Sustainable biomass supply

What is sustainability & why is it important?

There are many definitions of sustainability each supporting various principals and concepts. Essentially, however, sustainability can be described as 1) a set of goals; and 2) practices and behavior that support such goals. As a set of goals sustainability describes desired conditions of the environment and the ability of humans to receive benefits directly and indirectly from it, in the present as well as in the future. As practices and behaviors, sustainability describes human actions that support and enhance the human well-being derived through interaction with the environment, and which support the ability of human society to interact with the environment in ways that discourage reduced benefits. Sustainability is important because the choices and actions of today affect everything in the future. Sound decisions at present may prevent undesirable outcomes in the future.

Bioenergy? is frequently evoked as an important tool in improving environmental sustainability, as well as the sustainability of energy, agriculture, forestry and other sectors of human activity. However, much remains to be understood about the impacts of bioenergy on the environment and human society. Ultimately however, sustainability of bioenergy will depend on the goals defined (and when and where and by whom those goals are defined), what actions and behaviors people are willing and able to adopt to support those goals, and the ability of science to assist human knowledge of connections between the many aspects of bioenergy and sustainability goals.

Wisconsin Sustainable Planting and Harvest Guidelines for Nonforest Biomass

Wisconsin Sustainable Planting and Harvest Guidelines for Non-forest Biomass?? on Public and Private Lands (2011)

The Wisconsin Sustainable Planting and Harvest Guidelines for Nonforest Biomass is a collaborative effort of the WDNR, DATCP and UW-Madison to encourage decision-making and land use practices that benefits farmers financially while protecting the state’s natural resources.

Perennial Herbaceous Biomass Production and Harvest in the Prairie Pothole Region of the Northern Great Plains: Best Management Guidelines to Achieve Sustainability of Wildlife Resources

These Best Management Guidelines were developed through a process involving an advisory group of natural resource professionals with expertise in agronomy, production aspects of energy crops, wildlife ecology and management, and native ecosystems. Although the guidelines are targeted for the Northern Great Plains, many of the general principles apply to Wisconsin.


Certification & branding

Currently there is no third-party certification for sustainably grown and harvested non-forest biomass in Wisconsin. However, interest in establishing a system of third-party certification is growing. Certified projects under the Biomass Crop Assistance Program, however may implement sustainability criteria into future contracts with biomass producers…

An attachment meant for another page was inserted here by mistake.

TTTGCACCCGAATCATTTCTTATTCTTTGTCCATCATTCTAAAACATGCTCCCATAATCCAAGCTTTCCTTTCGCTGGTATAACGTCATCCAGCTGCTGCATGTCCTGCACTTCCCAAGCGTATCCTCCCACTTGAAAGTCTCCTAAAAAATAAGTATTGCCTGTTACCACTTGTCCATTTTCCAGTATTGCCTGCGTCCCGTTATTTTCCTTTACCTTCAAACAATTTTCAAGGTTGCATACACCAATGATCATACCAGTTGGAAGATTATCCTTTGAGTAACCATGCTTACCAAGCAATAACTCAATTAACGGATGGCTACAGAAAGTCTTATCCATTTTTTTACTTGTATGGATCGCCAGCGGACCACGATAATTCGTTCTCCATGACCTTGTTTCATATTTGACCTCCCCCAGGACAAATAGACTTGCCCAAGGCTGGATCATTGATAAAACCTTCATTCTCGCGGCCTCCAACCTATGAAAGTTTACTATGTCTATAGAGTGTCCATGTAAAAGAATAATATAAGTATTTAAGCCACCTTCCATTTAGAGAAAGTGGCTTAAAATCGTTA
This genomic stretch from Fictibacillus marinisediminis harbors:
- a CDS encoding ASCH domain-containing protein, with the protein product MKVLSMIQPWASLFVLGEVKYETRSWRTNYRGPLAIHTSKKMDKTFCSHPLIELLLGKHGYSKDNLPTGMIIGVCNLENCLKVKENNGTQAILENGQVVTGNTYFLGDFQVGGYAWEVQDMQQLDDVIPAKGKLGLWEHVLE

Anerobic Digestion and Biogas

UW Extension have created seven modules focused on the use of anaerobic digestion technologies. Details of the process are introduced, as well as factors that influence start-up, operation and control of anaerobic digesters at different scales.

Contact Us:

carol_williams.jpg

Carol Williams clwilliams4@wisc.edu
(608) 890-3858 (office)
(515) 520-7494 (mobile)
Department of Agronomy
1575 Linden Dr.
University of Wisconsin, Madison, WI 53706

Subscribe to site changes

Delivered by FeedBurner

Wisconsin Sustainable Planting and Harvest Guidelines for Non-forest Biomass? on Public and Private Lands (2011)

sustainableguidelines-thumb.jpg

These Guidelines are an effort to encourage decision-making and land use practices that benefit farmers financially while protecting the state’s natural resources.

Perennial Herbaceous Biomass Production and Harvest in the Prairie Pothole Region of the Northern Great Plains: Best Management Guidelines to Achieve Sustainability of Wildlife Resources (2013)

BiomassBMGPPR_thumb.jpg

These Guidelines are provided by the National Wildlife Federation. These Best Management Guidelines were developed through a process involving an advisory group of natural resource professionals with expertise in agronomy, production aspects of energy crops, wildlife ecology and management, and native ecosystems. Although the guidelines are targeted for the Northern Great Plains, many of the general principles apply to Wisconsin.

Contour_with_bales.jpg

Use of contour buffer strips in commodity crop systems in southwestern Wisconsin helps reduce soil loss and traps nutrients on slopes. Photo courtesy of Wisconsin Farm Bureau Federation.